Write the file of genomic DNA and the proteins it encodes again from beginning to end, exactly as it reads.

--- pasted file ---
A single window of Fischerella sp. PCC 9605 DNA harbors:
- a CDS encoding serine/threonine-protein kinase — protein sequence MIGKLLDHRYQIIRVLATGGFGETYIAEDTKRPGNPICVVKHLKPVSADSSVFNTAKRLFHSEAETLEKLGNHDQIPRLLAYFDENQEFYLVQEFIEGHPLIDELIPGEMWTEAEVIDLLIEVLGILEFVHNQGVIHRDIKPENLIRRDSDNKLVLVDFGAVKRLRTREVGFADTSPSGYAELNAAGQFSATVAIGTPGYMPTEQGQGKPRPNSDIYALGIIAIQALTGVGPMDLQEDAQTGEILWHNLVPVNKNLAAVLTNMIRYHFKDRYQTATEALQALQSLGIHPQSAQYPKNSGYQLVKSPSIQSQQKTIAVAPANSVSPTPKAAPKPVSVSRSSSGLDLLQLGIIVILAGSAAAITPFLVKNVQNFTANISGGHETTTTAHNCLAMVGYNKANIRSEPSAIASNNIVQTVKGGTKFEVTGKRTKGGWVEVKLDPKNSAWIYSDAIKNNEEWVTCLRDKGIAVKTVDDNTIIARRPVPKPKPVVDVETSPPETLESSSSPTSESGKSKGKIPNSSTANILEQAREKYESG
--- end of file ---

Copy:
A single window of Fischerella sp. PCC 9605 DNA harbors:
- a CDS encoding serine/threonine-protein kinase — protein sequence MIGKLLDHRYQIIRVLATGGFGETYIAEDTKRPGNPICVVKHLKPVSADSSVFNTAKRLFHSEAETLEKLGNHDQIPRLLAYFDENQEFYLVQEFIEGHPLIDELIPGEMWTEAEVIDLLIEVLGILEFVHNQGVIHRDIKPENLIRRDSDNKLVLVDFGAVKRLRTREVGFADTSPSGYAELNAAGQFSATVAIGTPGYMPTEQGQGKPRPNSDIYALGIIAIQALTGVGPMDLQEDAQTGEILWHNLVPVNKNLAAVLTNMIRYHFKDRYQTATEALQALQSLGIHPQSAQYPKNSGYQLVKSPSIQSQQKTIAVAPANSVSPTPKAAPKPVSVSRSSSGLDLLQLGIIVILAGSAAAITPFLVKNVQNFTANISGGHETTTTAHNCLAMVGYNKANIRSEPSAIASNNIVQTVKGGTKFEVTGKRTKGGWVEVKLDPKNSAWIYSDAIKNNEEWVTCLRDKGIAVKTVDDNTIIARRPVPKPKPVVDVETSPPETLESSSSPTSESGKSKGKIPNSSTANILEQAREKYESG